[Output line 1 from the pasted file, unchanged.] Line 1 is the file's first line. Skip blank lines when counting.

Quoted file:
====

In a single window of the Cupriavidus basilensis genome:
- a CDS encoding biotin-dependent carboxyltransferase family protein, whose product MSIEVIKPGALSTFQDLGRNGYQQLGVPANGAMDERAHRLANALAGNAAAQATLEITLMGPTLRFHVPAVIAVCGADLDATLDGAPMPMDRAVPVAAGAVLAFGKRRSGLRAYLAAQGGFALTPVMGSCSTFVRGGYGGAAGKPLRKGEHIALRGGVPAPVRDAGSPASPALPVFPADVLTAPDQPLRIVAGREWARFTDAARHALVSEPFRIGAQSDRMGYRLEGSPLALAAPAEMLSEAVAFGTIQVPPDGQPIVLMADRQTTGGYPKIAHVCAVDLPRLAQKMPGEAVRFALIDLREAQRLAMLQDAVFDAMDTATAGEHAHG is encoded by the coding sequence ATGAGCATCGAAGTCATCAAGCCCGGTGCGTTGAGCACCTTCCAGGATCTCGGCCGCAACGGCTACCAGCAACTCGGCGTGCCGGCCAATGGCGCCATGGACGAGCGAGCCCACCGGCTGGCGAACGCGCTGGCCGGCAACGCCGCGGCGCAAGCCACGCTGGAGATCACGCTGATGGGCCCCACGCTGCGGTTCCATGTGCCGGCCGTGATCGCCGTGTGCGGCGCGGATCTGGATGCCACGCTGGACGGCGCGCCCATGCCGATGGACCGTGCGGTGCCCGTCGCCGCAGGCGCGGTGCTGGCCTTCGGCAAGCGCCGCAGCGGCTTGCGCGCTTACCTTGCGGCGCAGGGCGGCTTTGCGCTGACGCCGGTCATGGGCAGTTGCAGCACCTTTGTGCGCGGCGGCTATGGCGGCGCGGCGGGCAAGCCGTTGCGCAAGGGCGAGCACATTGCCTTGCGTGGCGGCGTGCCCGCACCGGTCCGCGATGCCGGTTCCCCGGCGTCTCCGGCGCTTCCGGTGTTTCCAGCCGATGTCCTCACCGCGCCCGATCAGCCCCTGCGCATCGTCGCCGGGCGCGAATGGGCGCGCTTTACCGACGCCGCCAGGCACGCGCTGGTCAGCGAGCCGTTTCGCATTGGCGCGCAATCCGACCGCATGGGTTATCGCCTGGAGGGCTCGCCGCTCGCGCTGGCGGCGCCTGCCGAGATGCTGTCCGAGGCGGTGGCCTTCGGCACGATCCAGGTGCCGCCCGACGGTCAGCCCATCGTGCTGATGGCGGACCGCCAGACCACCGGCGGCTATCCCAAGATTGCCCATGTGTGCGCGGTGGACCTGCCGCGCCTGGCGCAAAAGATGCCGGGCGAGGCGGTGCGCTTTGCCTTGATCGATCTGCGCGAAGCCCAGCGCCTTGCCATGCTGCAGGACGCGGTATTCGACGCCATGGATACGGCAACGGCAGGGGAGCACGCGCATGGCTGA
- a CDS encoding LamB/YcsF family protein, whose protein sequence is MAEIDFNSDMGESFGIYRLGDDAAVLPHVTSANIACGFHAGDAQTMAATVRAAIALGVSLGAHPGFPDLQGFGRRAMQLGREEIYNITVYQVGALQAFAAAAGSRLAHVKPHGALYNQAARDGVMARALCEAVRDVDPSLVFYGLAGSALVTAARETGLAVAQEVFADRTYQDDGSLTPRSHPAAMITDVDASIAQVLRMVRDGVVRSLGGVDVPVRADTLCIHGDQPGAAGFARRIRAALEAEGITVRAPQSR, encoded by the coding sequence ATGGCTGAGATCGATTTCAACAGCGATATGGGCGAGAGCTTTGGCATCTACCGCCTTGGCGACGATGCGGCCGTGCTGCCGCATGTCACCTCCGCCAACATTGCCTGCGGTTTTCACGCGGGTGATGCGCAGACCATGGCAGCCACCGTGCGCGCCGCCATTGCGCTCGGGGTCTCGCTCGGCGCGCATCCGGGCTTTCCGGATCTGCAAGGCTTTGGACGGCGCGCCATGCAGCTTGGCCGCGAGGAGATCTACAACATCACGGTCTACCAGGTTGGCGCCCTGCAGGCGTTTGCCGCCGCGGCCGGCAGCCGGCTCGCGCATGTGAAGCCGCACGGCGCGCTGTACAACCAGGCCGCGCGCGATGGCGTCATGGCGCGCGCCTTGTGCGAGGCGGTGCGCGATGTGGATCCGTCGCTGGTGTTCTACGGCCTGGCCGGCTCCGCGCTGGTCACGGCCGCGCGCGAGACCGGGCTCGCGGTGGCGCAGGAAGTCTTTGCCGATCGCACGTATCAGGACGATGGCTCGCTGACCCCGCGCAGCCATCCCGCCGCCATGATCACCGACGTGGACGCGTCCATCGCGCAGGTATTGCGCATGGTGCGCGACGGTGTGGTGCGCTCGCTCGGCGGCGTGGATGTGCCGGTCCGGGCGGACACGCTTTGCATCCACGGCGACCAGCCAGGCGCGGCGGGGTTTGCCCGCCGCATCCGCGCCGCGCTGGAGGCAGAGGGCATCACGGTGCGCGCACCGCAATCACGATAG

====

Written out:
In a single window of the Cupriavidus basilensis genome: